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Clubs reorient after election

John Cameron | Thursday, November 15, 2012

Disappointed but not defeated.

Notre Dame’s College Republicans may not be thrilled with the outcome of last week’s election, but the club plans to continue its efforts to educate voters and advocate for conservative politics on a campus, local and national level.

Club president Mickey Gardella said the election outcome is only a headwind to the club’s work.

“We watched the election results as a club and naturally we were not happy that Gov. Romney lost and that the party lost seats in the U.S. Senate,” Gardella said. “The election outcome will not change the types of activities we will have for the rest of the year … Once the new Congress gets to work, we’ll resume the task of educating our members about the issues.”

While Gardella said the club’s events will be less frequent than during election season, the College Republicans have already kicked off post-election programming.

“Last night we had a meeting where ND political science professors Michael Desch, Patrick Deneen and Andrew Bacevich lectured to and answered questions from members concerning the relationship between traditional conservatism and the Republican Party,” he said.

Despite months of working on opposite ends of a heated election, some of the club’s future plans center on collaboration with its on-campus political opponents, he said.

“Next semester we will hold our fourth annual troop drive fundraiser to benefit a veterans’ charity,” he said. “I’ve been in contact with the College Democrats to team up with them for this initiative.”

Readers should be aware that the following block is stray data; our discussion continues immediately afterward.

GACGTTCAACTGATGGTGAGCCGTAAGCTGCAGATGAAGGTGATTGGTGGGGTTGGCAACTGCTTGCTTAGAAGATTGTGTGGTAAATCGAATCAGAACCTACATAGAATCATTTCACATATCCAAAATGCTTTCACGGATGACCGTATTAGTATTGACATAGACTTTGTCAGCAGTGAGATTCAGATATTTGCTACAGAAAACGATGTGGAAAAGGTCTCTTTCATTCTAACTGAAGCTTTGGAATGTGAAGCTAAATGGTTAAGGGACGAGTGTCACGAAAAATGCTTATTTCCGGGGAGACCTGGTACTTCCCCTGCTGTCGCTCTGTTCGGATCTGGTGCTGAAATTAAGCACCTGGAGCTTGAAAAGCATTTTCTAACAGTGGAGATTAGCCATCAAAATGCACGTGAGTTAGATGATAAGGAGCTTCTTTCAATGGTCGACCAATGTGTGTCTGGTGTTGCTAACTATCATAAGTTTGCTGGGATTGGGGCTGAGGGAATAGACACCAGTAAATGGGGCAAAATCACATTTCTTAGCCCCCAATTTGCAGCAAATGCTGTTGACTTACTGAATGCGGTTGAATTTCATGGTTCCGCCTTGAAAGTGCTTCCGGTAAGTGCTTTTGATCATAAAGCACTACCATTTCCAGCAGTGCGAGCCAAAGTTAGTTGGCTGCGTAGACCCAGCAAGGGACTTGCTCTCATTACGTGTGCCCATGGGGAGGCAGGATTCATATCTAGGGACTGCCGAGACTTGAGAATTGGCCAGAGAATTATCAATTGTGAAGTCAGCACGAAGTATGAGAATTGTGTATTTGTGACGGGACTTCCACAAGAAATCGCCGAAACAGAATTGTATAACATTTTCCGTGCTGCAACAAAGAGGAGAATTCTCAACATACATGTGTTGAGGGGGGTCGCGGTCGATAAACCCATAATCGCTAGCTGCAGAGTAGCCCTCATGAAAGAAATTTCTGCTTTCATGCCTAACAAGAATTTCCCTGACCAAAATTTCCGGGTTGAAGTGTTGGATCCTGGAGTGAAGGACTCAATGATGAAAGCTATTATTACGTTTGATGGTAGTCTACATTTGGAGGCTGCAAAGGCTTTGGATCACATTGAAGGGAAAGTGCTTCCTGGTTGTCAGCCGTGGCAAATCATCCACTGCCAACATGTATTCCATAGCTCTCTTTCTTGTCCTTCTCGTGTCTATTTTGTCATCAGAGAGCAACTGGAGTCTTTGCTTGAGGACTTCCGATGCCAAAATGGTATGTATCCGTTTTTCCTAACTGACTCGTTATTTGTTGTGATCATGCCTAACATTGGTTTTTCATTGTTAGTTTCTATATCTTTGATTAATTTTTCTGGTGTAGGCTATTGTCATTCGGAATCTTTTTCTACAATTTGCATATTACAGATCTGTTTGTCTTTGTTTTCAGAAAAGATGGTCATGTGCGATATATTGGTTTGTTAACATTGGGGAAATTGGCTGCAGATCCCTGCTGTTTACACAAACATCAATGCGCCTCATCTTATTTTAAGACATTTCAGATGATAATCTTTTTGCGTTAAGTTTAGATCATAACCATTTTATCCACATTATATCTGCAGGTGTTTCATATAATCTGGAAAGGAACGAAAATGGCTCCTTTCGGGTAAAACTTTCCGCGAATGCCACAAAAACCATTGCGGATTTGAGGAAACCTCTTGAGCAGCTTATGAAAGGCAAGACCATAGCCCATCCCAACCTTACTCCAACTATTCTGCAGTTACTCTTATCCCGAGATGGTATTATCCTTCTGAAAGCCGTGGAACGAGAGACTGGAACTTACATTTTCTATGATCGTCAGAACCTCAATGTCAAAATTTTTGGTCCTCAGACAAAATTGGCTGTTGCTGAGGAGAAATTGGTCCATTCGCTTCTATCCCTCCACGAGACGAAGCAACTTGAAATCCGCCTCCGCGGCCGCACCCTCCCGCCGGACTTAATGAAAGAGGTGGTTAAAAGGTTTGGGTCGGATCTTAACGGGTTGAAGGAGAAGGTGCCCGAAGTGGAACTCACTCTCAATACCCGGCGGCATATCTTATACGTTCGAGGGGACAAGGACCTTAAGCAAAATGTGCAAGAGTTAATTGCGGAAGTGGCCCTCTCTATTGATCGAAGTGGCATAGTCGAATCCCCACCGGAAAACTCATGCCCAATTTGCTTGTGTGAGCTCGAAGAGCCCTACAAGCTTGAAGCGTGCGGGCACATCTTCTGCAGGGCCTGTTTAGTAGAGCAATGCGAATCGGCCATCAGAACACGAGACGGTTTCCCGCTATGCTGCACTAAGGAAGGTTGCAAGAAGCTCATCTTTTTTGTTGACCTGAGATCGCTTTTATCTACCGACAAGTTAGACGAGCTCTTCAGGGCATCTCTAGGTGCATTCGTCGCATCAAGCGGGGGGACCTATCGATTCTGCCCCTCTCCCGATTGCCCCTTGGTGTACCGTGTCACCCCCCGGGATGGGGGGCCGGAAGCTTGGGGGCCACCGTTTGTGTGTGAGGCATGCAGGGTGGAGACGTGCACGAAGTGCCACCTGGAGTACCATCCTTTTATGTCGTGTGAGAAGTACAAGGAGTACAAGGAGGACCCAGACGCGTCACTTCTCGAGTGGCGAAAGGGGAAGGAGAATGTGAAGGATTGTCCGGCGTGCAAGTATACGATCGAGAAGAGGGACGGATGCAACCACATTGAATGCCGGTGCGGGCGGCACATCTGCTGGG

The College Democrats are hoping to rally off of what was a largely favorable election, club president Camille Suarez said.

“We are all very pleased with the outcome of the race,” she said. “Specifically, we are all excited for four more years of [President Barack] Obama and [Vice president Joe] Biden and very excited that one-fifth of the Senate is now comprised of women. However, we are very upset that [congressional hopeful] Brenden Mullen lost his race.”

The club won’t be pushing all of its renewed energy back into politics, Suarez said.

“Given the outcome of the races, the club plans to focus less on politics and take a more active role in the community,” she said. “We are planning on increasing the amount of service we do at the Catholic Worker House, and we are hoping to start a food drive for the families in need in South Bend during the holiday season.”

As far as political dialogue, the club hopes to use its lightened workload to bring back some of its traditional programming.

“Now that election season is over, we are bringing back professor dinners,” she said. “With these educational events, we set up a dinner with a political science professors and the club and have an informal group discussion about politics.”

Suarez said she hopes to use the momentum of the election to continue to have a lively club presence on campus and in the community.

“We’re hoping to, at the very least, maintain the level of club activity post-election,” she said. “But we are aspiring to become a more positive force in the South Bend community in the following months.”